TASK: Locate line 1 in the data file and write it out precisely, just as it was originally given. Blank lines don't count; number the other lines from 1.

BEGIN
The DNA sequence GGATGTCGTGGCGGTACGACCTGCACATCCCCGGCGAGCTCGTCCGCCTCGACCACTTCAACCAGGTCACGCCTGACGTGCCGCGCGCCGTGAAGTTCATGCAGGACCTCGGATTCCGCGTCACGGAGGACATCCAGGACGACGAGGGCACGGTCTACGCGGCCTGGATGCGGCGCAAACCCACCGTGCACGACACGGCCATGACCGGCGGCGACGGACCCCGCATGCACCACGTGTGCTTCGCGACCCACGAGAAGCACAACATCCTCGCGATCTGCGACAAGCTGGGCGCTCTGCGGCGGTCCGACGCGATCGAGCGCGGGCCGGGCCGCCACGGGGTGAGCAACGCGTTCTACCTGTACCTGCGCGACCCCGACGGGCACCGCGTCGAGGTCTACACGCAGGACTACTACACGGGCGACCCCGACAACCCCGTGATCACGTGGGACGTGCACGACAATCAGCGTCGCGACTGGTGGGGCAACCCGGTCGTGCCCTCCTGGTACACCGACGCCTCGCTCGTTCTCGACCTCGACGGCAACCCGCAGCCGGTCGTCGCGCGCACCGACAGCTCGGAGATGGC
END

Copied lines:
The DNA sequence GGATGTCGTGGCGGTACGACCTGCACATCCCCGGCGAGCTCGTCCGCCTCGACCACTTCAACCAGGTCACGCCTGACGTGCCGCGCGCCGTGAAGTTCATGCAGGACCTCGGATTCCGCGTCACGGAGGACATCCAGGACGACGAGGGCACGGTCTACGCGGCCTGGATGCGGCGCAAACCCACCGTGCACGACACGGCCATGACCGGCGGCGACGGACCCCGCATGCACCACGTGTGCTTCGCGACCCACGAGAAGCACAACATCCTCGCGATCTGCGACAAGCTGGGCGCTCTGCGGCGGTCCGACGCGATCGAGCGCGGGCCGGGCCGCCACGGGGTGAGCAACGCGTTCTACCTGTACCTGCGCGACCCCGACGGGCACCGCGTCGAGGTCTACACGCAGGACTACTACACGGGCGACCCCGACAACCCCGTGATCACGTGGGACGTGCACGACAATCAGCGTCGCGACTGGTGGGGCAACCCGGTCGTGCCCTCCTGGTACACCGACGCCTCGCTCGTTCTCGACCTCGACGGCAACCCGCAGCCGGTCGTCGCGCGCACCGACAGCTCGGAGATGGC